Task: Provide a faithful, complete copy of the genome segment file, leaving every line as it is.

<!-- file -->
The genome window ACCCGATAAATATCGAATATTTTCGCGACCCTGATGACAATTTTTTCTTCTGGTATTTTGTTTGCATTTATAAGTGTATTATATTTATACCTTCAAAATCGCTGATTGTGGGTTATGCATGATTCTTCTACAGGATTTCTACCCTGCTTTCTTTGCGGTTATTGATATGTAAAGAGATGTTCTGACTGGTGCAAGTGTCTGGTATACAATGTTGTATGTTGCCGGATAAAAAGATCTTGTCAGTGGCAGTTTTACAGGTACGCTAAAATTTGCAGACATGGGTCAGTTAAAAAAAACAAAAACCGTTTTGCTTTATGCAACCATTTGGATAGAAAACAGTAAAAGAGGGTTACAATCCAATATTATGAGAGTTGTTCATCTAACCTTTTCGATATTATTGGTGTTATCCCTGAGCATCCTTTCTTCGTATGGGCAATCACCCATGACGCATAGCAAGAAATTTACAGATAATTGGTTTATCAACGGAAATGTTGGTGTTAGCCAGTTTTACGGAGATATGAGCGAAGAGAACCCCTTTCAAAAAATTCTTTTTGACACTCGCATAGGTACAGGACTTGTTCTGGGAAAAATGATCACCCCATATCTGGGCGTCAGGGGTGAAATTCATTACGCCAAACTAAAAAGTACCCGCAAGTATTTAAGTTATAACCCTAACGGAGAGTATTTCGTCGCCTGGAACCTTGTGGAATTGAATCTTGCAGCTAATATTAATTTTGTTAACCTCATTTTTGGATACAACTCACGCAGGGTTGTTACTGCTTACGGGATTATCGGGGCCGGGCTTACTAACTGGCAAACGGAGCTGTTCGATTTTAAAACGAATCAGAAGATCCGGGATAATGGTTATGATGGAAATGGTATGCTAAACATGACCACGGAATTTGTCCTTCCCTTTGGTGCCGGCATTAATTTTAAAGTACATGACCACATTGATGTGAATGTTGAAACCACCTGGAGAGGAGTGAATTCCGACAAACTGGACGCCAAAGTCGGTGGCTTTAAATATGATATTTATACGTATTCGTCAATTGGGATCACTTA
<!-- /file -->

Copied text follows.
The genome window ACCCGATAAATATCGAATATTTTCGCGACCCTGATGACAATTTTTTCTTCTGGTATTTTGTTTGCATTTATAAGTGTATTATATTTATACCTTCAAAATCGCTGATTGTGGGTTATGCATGATTCTTCTACAGGATTTCTACCCTGCTTTCTTTGCGGTTATTGATATGTAAAGAGATGTTCTGACTGGTGCAAGTGTCTGGTATACAATGTTGTATGTTGCCGGATAAAAAGATCTTGTCAGTGGCAGTTTTACAGGTACGCTAAAATTTGCAGACATGGGTCAGTTAAAAAAAACAAAAACCGTTTTGCTTTATGCAACCATTTGGATAGAAAACAGTAAAAGAGGGTTACAATCCAATATTATGAGAGTTGTTCATCTAACCTTTTCGATATTATTGGTGTTATCCCTGAGCATCCTTTCTTCGTATGGGCAATCACCCATGACGCATAGCAAGAAATTTACAGATAATTGGTTTATCAACGGAAATGTTGGTGTTAGCCAGTTTTACGGAGATATGAGCGAAGAGAACCCCTTTCAAAAAATTCTTTTTGACACTCGCATAGGTACAGGACTTGTTCTGGGAAAAATGATCACCCCATATCTGGGCGTCAGGGGTGAAATTCATTACGCCAAACTAAAAAGTACCCGCAAGTATTTAAGTTATAACCCTAACGGAGAGTATTTCGTCGCCTGGAACCTTGTGGAATTGAATCTTGCAGCTAATATTAATTTTGTTAACCTCATTTTTGGATACAACTCACGCAGGGTTGTTACTGCTTACGGGATTATCGGGGCCGGGCTTACTAACTGGCAAACGGAGCTGTTCGATTTTAAAACGAATCAGAAGATCCGGGATAATGGTTATGATGGAAATGGTATGCTAAACATGACCACGGAATTTGTCCTTCCCTTTGGTGCCGGCATTAATTTTAAAGTACATGACCACATTGATGTGAATGTTGAAACCACCTGGAGAGGAGTGAATTCCGACAAACTGGACGCCAAAGTCGGTGGCTTTAAATATGATATTTATACGTATTCGTCAATTGGGATCACTTA